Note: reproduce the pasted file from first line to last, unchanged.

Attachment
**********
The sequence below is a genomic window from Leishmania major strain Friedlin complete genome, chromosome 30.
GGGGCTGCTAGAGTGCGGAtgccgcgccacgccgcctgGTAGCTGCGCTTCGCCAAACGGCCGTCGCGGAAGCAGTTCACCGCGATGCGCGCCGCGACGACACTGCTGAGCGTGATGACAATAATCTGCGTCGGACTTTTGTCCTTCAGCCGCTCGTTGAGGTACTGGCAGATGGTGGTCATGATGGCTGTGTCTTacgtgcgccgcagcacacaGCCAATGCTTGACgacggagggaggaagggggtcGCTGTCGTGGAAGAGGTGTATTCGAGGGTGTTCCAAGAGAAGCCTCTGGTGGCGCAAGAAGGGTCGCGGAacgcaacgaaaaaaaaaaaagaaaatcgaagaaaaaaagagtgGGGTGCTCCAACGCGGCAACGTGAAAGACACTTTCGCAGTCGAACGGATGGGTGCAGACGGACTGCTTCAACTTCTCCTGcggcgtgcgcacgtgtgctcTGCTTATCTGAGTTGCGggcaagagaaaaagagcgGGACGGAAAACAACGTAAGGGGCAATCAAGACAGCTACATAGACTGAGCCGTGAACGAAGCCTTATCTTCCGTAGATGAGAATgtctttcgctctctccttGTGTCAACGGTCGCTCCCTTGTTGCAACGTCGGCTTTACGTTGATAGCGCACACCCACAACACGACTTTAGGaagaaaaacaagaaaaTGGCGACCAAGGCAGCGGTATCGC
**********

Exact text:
The sequence below is a genomic window from Leishmania major strain Friedlin complete genome, chromosome 30.
GGGGCTGCTAGAGTGCGGAtgccgcgccacgccgcctgGTAGCTGCGCTTCGCCAAACGGCCGTCGCGGAAGCAGTTCACCGCGATGCGCGCCGCGACGACACTGCTGAGCGTGATGACAATAATCTGCGTCGGACTTTTGTCCTTCAGCCGCTCGTTGAGGTACTGGCAGATGGTGGTCATGATGGCTGTGTCTTacgtgcgccgcagcacacaGCCAATGCTTGACgacggagggaggaagggggtcGCTGTCGTGGAAGAGGTGTATTCGAGGGTGTTCCAAGAGAAGCCTCTGGTGGCGCAAGAAGGGTCGCGGAacgcaacgaaaaaaaaaaaagaaaatcgaagaaaaaaagagtgGGGTGCTCCAACGCGGCAACGTGAAAGACACTTTCGCAGTCGAACGGATGGGTGCAGACGGACTGCTTCAACTTCTCCTGcggcgtgcgcacgtgtgctcTGCTTATCTGAGTTGCGggcaagagaaaaagagcgGGACGGAAAACAACGTAAGGGGCAATCAAGACAGCTACATAGACTGAGCCGTGAACGAAGCCTTATCTTCCGTAGATGAGAATgtctttcgctctctccttGTGTCAACGGTCGCTCCCTTGTTGCAACGTCGGCTTTACGTTGATAGCGCACACCCACAACACGACTTTAGGaagaaaaacaagaaaaTGGCGACCAAGGCAGCGGTATCGC